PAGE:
Columbia Series DT3716 sensors are developed to precisely monitor both strain and temperature on straight mounting surfaces. These sensors have a DIN standard 1000 Ω platinum RTD that delivers precise temperature measurements at the exact site of sensor attachment, in addition to the precision, robustness and easy installation of the flight-qualified Series DTD2684 sensors.
Similar sensors have been used to monitor possible fatigue damage on aircraft that have logged thousands of hours in the air, as well as high-stress maneuvers and landings. These sensors are also appropriate for normal laboratory applications due to their simplicity and dependability.
When applied to a range of surface materials, the Series DT3716 sensors allow automated temperature compensation of strain outputs. Models are provided as compensation for commonly used materials used in aircraft structural manufacturing, as well as alternative materials as mentioned.
The sensors include Teflon-insulated lead wires with a gauge of 26 AWG to make electrical connections easier. The Columbia Model 5802 Strain Gage Amplifier may additionally power and signal condition the sensors’ strain and temperature outputs.
Note: Exports from the United States are subject to the Export Administration Regulations (EAR) and/or the International Traffic in Arms Regulations (ITAR) authorization procedures.
- Straight Surface Mounting
- Self-Temperature Compensating
- Strain and Temperature Outputs
Table 1. Source: Columbia Research Laboratories, Inc.
||1000 Ω, ±2%
||1000 Ω, ±2%
||1,025 (±1 %) mV/V/1000 μϵ
|Rated Excitation Voltage
|Zero Strain Offset
||±0.5 mV/V Typ.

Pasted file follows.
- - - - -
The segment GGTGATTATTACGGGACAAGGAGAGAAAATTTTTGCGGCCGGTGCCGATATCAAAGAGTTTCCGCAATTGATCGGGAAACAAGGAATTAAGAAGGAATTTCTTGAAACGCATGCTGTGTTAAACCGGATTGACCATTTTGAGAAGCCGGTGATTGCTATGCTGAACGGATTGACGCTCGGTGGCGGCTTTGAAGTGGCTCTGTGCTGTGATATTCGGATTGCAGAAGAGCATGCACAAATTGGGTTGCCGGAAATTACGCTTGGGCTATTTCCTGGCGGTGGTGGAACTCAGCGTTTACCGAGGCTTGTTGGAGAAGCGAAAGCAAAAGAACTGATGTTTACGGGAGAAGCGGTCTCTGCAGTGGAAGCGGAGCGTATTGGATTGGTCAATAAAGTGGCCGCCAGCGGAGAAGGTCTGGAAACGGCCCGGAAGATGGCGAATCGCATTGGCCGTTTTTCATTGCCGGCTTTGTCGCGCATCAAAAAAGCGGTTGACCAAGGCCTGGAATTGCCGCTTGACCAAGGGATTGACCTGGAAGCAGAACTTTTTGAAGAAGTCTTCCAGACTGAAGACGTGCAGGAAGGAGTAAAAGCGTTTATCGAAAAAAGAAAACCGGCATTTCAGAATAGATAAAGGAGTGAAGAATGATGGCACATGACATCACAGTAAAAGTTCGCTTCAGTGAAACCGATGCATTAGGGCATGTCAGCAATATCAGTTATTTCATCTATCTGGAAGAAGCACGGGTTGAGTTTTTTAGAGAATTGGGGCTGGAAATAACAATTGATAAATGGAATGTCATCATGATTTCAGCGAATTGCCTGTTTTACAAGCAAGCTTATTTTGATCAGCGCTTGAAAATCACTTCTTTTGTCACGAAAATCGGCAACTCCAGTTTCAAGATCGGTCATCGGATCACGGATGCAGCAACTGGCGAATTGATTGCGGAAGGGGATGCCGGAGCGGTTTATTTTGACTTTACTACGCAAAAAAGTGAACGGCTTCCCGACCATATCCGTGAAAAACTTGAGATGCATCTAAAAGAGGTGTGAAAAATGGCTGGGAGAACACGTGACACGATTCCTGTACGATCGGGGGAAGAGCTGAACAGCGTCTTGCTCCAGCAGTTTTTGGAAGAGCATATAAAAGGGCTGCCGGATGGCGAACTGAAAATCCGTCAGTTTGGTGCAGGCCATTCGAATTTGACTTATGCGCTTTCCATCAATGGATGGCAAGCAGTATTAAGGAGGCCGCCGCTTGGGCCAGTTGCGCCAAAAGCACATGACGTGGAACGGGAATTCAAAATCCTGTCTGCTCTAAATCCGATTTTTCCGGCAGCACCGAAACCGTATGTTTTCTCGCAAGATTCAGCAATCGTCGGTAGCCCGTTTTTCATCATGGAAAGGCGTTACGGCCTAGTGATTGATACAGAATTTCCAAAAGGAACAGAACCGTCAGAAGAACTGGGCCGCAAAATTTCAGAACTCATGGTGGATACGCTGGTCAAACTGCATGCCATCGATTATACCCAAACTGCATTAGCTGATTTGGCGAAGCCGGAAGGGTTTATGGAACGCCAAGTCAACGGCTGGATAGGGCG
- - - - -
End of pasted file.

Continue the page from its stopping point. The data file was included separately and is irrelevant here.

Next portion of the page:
||-3500 to +5000 μϵ
||±0.005% / °F
||±0.00025 mV/V/°F Typ.
||<0.5%, 5 Min. @ 5000 μϵ
||Platinum RTD, 1000 Ω @ 0 °C DIN EN 60751, Class 2B (0.3 mA Max. Current)
Table 2. Source: Columbia Research Laboratories, Inc.
||-54° to +125 °C
||30 g, 10 Hz to 2 KHz
||MIL-STD-202 Method 103B
||MIL-STD-202 Method 101D (168 Hours)
||100 Meg. min @ 500 VDC
||1050 VRMS, 60 Hz, 1 Min.
||Sea Level to 70,000 Ft.
||100 g, 11 mSec
||MIL-STD-202 Method 111A
||Resistance to short term exposure to fuel, lubricating oils and hydraulic fluids
Table 3. Source: Columbia Research Laboratories, Inc.
||0.562" x 0.562” x 0.210” Thk
||Silicone Rubber per MIL-S-23586A Type I, Class 2, Grade A
||Approx. 15 gms (Depending on radius selected)
||#26AWG, Teflon Ins, SPC, 24" Nom.
1 @25 °C. 2 Installed Gage
Image Credit: Columbia Research Laboratories, Inc.
Typical Installation of Old Style Strain Gages. 1. Bolt or rivet removed from assembly; 2. Dummy gage(s) bonded to “Z Tab” of same material as structure; 3. Active gage bonded to structure under test; 4. “Z Tab” mounted to structure with bond or rivet; 5. Strain gage leads interwired and soldered to junction block; and 6. Entire unit covered with protective material. Image Credit: Columbia Research Laboratories, Inc.
Installation of Columbia Strain Sensor. 1. Strain Sensor bonded to surface under test; 2. Leads connected to wire harness; and 3. Coat sensor and wires with waterproofing material. Image Credit: Columbia Research Laboratories, Inc.
Table 4. Source: Columbia Research Laboratories, Inc.
||Aluminum 7075-T6 or 7050-T73651, IVD
||Steel, AISI 4130 or HP9-4-.20
||Titanium TI-6AL-4V Annealed
||Carbon/Epoxy MMS 549 Type 1
- Twice as much output
- A higher level of precision
- No compromise on structural integrity
- Installation time is reduced
- Optimal temperature compensation